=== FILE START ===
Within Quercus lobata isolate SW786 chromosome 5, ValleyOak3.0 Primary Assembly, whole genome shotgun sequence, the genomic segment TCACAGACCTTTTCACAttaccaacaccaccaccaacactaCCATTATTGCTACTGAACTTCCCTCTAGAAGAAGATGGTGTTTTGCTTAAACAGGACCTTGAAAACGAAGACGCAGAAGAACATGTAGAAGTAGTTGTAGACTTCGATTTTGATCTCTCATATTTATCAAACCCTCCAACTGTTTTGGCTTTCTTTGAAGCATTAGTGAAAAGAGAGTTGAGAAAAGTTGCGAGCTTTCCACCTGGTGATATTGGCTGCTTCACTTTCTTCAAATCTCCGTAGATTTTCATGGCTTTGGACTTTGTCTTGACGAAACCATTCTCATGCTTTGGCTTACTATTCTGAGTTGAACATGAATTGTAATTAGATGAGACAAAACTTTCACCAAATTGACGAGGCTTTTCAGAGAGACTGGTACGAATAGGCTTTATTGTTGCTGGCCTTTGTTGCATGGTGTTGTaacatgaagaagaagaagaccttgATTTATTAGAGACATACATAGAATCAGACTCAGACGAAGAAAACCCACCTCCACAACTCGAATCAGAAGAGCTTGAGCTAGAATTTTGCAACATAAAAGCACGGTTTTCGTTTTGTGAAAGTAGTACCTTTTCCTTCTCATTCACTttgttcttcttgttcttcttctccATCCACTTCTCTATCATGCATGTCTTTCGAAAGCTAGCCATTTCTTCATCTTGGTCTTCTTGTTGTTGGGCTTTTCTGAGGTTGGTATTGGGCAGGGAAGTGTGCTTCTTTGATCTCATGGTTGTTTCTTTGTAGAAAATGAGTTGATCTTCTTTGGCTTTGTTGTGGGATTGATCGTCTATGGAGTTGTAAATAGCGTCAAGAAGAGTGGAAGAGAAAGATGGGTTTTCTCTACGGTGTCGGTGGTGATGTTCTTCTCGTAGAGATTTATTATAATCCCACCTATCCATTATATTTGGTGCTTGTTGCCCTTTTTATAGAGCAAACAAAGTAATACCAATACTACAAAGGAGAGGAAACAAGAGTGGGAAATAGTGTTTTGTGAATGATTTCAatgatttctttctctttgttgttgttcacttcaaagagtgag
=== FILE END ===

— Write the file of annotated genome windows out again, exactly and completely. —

Within Quercus lobata isolate SW786 chromosome 5, ValleyOak3.0 Primary Assembly, whole genome shotgun sequence, the genomic segment TCACAGACCTTTTCACAttaccaacaccaccaccaacactaCCATTATTGCTACTGAACTTCCCTCTAGAAGAAGATGGTGTTTTGCTTAAACAGGACCTTGAAAACGAAGACGCAGAAGAACATGTAGAAGTAGTTGTAGACTTCGATTTTGATCTCTCATATTTATCAAACCCTCCAACTGTTTTGGCTTTCTTTGAAGCATTAGTGAAAAGAGAGTTGAGAAAAGTTGCGAGCTTTCCACCTGGTGATATTGGCTGCTTCACTTTCTTCAAATCTCCGTAGATTTTCATGGCTTTGGACTTTGTCTTGACGAAACCATTCTCATGCTTTGGCTTACTATTCTGAGTTGAACATGAATTGTAATTAGATGAGACAAAACTTTCACCAAATTGACGAGGCTTTTCAGAGAGACTGGTACGAATAGGCTTTATTGTTGCTGGCCTTTGTTGCATGGTGTTGTaacatgaagaagaagaagaccttgATTTATTAGAGACATACATAGAATCAGACTCAGACGAAGAAAACCCACCTCCACAACTCGAATCAGAAGAGCTTGAGCTAGAATTTTGCAACATAAAAGCACGGTTTTCGTTTTGTGAAAGTAGTACCTTTTCCTTCTCATTCACTttgttcttcttgttcttcttctccATCCACTTCTCTATCATGCATGTCTTTCGAAAGCTAGCCATTTCTTCATCTTGGTCTTCTTGTTGTTGGGCTTTTCTGAGGTTGGTATTGGGCAGGGAAGTGTGCTTCTTTGATCTCATGGTTGTTTCTTTGTAGAAAATGAGTTGATCTTCTTTGGCTTTGTTGTGGGATTGATCGTCTATGGAGTTGTAAATAGCGTCAAGAAGAGTGGAAGAGAAAGATGGGTTTTCTCTACGGTGTCGGTGGTGATGTTCTTCTCGTAGAGATTTATTATAATCCCACCTATCCATTATATTTGGTGCTTGTTGCCCTTTTTATAGAGCAAACAAAGTAATACCAATACTACAAAGGAGAGGAAACAAGAGTGGGAAATAGTGTTTTGTGAATGATTTCAatgatttctttctctttgttgttgttcacttcaaagagtgag